Expat traps

I enjoy being an expatriate, but it's not the life for everyone. If you're an unwilling expat, i.e. you've been ordered to pull up stakes and move halfway around the world to an alien culture, life can seem miserable indeed. It's inevitable that people in such situations lash out in frustration, meaning they're usually not exactly pleasant to be around.

But even we willing expats are prone to falling into psychological and moral traps that are inherent to the very condition of being expats. I wrote earlier about a minor one, exotic food machismo. Here I'd like to introduce you to three much more serious expat traps.

Trap 1: I'm ever so clever! It's easy for expats to assume we're more clever and sophisticated than 'the locals'. There's a reason this trap is so seductive: expats by definition comprise highly unrepresentative samples of their home cultures. We typically work in mid- to upper-level jobs that warrant the maintenance of our expensive presence in a foreign culture. But it's very easy to confuse greater expertise in a narrow job-related area with higher intelligence. There are always going to be many, many locals who are far smarter than the average expat. Yet some expats come to believe in their own indispensability -- how could the locals ever be trusted to run things right?

Trap 2: The Moan Zone. Since many expats see lots of other expats on social occasions, we can become very good at verifying each others' prejudices -- and we quickly discover we can experience the best of two worlds when we want to whine. On one hand, we can look back with condescending glee on our poor benighted countrymen who've never traveled and 'experienced the world'. On the other, we can expound endlessly upon the deficiencies of our adopted land when compared to how 'things are done properly' back home: You have a bad maid? I have a bad maid! You couldn't get the deli staff at Park-n-Shop to distinguish the Parmigiano-Reggiano from the Pecorino Romano? What do you know -- I couldn't either! Hanging out in the Moan Zone can be fun for a while -- just about all of us know how to savor a good gripe -- but it soon turns sour, boring, and corrosive. And as you get more and more comfortable in the Zone, the harder it is to escape, since you're more unhappy, and find more and more things to moan about.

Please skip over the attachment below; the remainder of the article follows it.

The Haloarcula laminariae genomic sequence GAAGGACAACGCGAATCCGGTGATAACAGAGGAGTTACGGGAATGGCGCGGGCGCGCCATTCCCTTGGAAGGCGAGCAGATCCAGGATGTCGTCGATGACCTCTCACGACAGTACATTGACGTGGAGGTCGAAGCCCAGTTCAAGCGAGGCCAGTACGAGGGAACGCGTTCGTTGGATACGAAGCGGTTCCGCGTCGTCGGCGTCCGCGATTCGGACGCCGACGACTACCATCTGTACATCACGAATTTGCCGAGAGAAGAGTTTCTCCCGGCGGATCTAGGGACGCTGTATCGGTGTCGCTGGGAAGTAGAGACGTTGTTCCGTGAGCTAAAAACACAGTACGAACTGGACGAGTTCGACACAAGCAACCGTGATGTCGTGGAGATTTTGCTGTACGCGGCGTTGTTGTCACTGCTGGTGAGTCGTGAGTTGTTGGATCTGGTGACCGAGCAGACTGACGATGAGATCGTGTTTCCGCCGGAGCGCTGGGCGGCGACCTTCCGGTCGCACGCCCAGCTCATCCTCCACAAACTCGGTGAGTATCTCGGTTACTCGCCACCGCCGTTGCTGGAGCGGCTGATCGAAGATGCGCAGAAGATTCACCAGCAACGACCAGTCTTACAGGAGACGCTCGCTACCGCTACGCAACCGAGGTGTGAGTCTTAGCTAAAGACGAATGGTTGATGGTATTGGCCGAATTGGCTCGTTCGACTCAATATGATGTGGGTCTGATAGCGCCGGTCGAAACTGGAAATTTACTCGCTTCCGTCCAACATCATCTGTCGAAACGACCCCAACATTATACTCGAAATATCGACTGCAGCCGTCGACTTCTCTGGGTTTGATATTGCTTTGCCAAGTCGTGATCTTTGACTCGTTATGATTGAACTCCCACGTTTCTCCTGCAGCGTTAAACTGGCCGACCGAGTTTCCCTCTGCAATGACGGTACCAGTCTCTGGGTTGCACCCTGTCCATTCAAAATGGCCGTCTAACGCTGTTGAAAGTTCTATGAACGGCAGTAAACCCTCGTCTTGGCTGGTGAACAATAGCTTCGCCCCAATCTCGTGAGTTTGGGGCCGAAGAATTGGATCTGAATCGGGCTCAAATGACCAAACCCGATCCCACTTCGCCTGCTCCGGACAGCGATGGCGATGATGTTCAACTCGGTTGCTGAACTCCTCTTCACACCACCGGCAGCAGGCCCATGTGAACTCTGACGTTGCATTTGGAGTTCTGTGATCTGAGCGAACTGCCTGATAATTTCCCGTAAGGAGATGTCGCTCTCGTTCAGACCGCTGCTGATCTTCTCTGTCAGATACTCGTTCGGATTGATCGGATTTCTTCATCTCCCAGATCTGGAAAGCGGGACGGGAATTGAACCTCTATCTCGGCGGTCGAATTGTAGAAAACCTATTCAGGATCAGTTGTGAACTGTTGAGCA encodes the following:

Trap three: The too-quick click. At the other end of the spectrum from the expat obsessed with the comforts of home is the one hell-bent to assimilate into the local culture -- or at least to think that's what he's doing. This is a trap the younger, more earnest expat is more likely to fall into. He arrives in Hong Kong (usually as a teacher or exchange student) brimming with enthusiasm for having a real live 'cross-cultural experience', having being indoctrinated with the glories of multiculturalism in school and university. Within weeks of arrival, he's lecturing just about everybody about just about everything -- from disquisitions on his homeland (usually its many flaws and hypocrisies) which he inflicts on his new Chinese acquaintances (often his students); to monologues expounding his intimate knowledge of Taoist burial chants delivered to other expats. He's well-meaning, but he's assuming he's able to force the 'click' of adjusting to a new culture to happen, when in fact it's likely to be months or even years in the future before it really can occur -- assuming it ever actually does! In fact, our too-quick-clicker rapidly diminishes his chances for true cultural adaptation by being too arrogant (albeit in a sort of back-door way) to shut his mouth, open his eyes, and let things soak in.

I can hear the chorus of expat denials already starting: I won't fall into any of those traps! But the forces that push you towards them are powerful indeed, since they are rooted deep in human nature. How well do you really resist them?